7 Lessons I Learned From Dancing With a Zebra

Never go dancing with a Zebra.
Never go dancing with a zebra. (Flickr )

A few years ago, my wife and I took another couple with us on a short tour of Africa. I realize that is an oxymoron, placing short tour and Africa together. But we tried.

This was our friends' first trip abroad and, naturally, they wanted to experience as much of Africa as they could. After enjoying the wildebeest migration in southern Kenya for several days, we were now 1,300 miles south enjoying a wonderful afternoon tea at a lovely colonial style hotel on the banks of the Zambezi River at Victoria Falls.

During tea, a small group of eight or 10 zebras slowly grazed their way across the large manicured lawn that led past the classic Olympic swimming pool, down to the river. It was a beautiful scene with the little, new zebras following their mothers on the green grass with the river in the background. It was a Kodak moment.

Our friend Stephanie decided we should all get photos with the zebras in the background. We left our table on the veranda and stood on the lawn and proceeded to click away. I had been to Africa many times and was not particularly interested in a photo with zebras, so I waited until last. That was my first mistake.

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I did not realize then that zebras are celebrities, especially the ones that visit exclusive hotels at Victoria Falls. And like celebrities everywhere, they tire quickly of the paparazzi. As I stood on the lawn with my back to the little herd, my wife let out a gasp and I turned to see that the zebra matriarch had had enough of the cameras and the clicking and the tourists and was now running toward me with her head down and canted slightly to the side, her mouth open, lips pulled back and showing some magnificent white teeth. 

I immediately had a flashback to the winter evening I gone out to the barn to throw a blanket on my daughter's horse. As I was reaching under the gelding's belly to secure the strap he gave me a little nip on my "love handle" to thank me. It hurt like fire and I was black and blue for a month.

I was going to have none of that with this zebra! I threw a stiff arm block to her head and successfully deflected her aim and saved my skin from her teeth.

Whew, that was close. I was glad that was over. That was my second mistake.

But this zebra was more than a one-trick pony. She also had hooves. As she spun away from my old football maneuver, she planted one hoof squarely on my left leg above my knee. Let me tell you: that will leave a mark. It will also propel you backward rapidly. I desperately tried to maintain my balance for several steps, my feet stuttering and my arms flailing but ended up rather ungraciously on that lovely manicured lawn. 

My wife and my friends, after quickly determining that I was still alive and nothing was broken, (my ego notwithstanding); crumpled to ground, howling hysterically and holding their sides with laughter. It was great entertainment for the hotel guests and staff. To assuage my thoroughly bruised self-esteem, I briefly thought I could pass it off as part of the hotel's tourist package, much like the Shootout at the OK Corral in Old Tombstone, but no one was buying it.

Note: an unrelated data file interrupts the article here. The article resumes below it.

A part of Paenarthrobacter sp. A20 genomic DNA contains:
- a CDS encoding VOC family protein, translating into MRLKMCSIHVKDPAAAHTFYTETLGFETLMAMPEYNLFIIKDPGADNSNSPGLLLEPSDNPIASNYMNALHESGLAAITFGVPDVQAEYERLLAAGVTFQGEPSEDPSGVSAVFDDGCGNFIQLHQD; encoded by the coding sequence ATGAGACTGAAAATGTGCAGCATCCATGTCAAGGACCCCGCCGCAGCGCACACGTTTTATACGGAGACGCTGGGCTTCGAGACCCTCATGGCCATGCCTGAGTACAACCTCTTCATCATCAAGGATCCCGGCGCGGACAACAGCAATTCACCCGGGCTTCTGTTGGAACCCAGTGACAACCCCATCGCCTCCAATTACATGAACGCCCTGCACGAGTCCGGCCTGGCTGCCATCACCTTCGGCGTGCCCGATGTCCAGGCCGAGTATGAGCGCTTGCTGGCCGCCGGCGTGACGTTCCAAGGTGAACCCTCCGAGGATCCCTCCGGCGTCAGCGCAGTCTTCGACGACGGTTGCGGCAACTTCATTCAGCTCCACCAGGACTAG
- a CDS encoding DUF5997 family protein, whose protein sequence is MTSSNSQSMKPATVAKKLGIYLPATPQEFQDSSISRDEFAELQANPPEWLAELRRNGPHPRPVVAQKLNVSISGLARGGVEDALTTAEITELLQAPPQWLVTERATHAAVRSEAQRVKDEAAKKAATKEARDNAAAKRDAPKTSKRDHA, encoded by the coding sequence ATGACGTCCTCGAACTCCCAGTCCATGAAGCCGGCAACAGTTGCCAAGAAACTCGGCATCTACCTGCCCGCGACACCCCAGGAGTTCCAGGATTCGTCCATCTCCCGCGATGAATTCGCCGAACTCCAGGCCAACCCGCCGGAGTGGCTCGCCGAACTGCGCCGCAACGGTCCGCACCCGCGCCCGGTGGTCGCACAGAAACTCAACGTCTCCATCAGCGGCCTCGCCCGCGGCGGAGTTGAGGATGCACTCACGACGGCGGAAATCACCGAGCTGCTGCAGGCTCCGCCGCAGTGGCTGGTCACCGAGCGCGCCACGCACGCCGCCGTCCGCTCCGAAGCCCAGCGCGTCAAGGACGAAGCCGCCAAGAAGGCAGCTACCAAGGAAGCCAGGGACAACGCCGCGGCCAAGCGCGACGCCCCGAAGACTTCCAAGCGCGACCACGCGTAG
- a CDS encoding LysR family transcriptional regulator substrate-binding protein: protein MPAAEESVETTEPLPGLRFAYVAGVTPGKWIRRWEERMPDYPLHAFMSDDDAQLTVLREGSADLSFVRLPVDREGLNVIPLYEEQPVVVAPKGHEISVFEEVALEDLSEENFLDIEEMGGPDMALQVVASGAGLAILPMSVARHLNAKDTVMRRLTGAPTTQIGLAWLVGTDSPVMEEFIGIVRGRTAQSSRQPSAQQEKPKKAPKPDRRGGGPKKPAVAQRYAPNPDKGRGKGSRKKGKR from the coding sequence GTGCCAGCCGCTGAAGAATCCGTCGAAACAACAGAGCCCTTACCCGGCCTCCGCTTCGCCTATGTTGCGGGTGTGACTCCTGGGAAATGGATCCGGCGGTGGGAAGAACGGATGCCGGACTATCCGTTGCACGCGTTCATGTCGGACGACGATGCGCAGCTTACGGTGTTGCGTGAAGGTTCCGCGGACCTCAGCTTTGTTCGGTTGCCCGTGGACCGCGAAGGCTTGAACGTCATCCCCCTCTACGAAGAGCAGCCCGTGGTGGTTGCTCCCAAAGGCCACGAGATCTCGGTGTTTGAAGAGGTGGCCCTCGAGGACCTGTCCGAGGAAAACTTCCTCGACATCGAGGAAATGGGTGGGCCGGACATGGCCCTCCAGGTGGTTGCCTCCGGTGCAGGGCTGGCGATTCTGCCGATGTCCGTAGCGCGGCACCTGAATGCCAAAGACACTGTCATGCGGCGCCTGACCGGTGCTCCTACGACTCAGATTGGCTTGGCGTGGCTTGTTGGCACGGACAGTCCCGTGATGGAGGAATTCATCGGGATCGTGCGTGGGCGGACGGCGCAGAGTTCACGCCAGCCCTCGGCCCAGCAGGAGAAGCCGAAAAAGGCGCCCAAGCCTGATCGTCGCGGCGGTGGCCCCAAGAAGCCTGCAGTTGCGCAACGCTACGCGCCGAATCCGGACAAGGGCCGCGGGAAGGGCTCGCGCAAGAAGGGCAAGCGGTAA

Lessons Learned:

1. Don't trust your friends and family to empathize with your pain.

2. Don't expect strangers to empathize with your pain.

3. Don't annoy the animals.

OK, seriously:

4. In life, remember that challenges, problems or crises can arise suddenly and without warning. Life is unpredictable and things happen. It may be from other people, economic circumstances beyond your control, health issues, business climate reversals or any number of things. James tells not to be surprised by trials or tests. Trials are a part of the package called life.

5. In those moments, God can bring to mind answers to the threat, even to tying together components from different sources, such as football and horses, to affect a solution. The Spirit will bring things from our past experiences, from our knowledge of the Word, even from the Throne of God. We need to be receptive. We need to have repository in our mind and spirit for Him to draw from. But trust Him, He can work beyond our experience and bring a word from heaven if necessary. Listen. You will hear.

6.  Don't relax before the test is over. Remain vigilant. There may be another shot coming.

7. Lastly, don't think more highly of yourself than you ought. In the words of Paul, somewhat out of context here, but if you were embarrassed or even humiliated in some circumstance, regardless of who, how, why or where it came from—let it go. Don't carry it around like some badge of shame or pain. Get Up. Few will remember your bad day. Fewer still will empathize with your pain. God does, and He cares. Give it to Him. Get up. Go On. He is the God of second chances.

Gary Carnahan earned his bachelor's degree in psychology with a minor in biblical studies at a Pentecostal Bible College. He spent the next 10 years helping build a mechanical contracting company to 800 employees and earned his MBA before launching and running his own firm for 30 years. At the same time, he traveled the world teaching and speaking in churches and at missions events. Today he coaches business and organization leaders at home and abroad. You can reach him at 602.402.9340 or gary.carnahan@cox.net.

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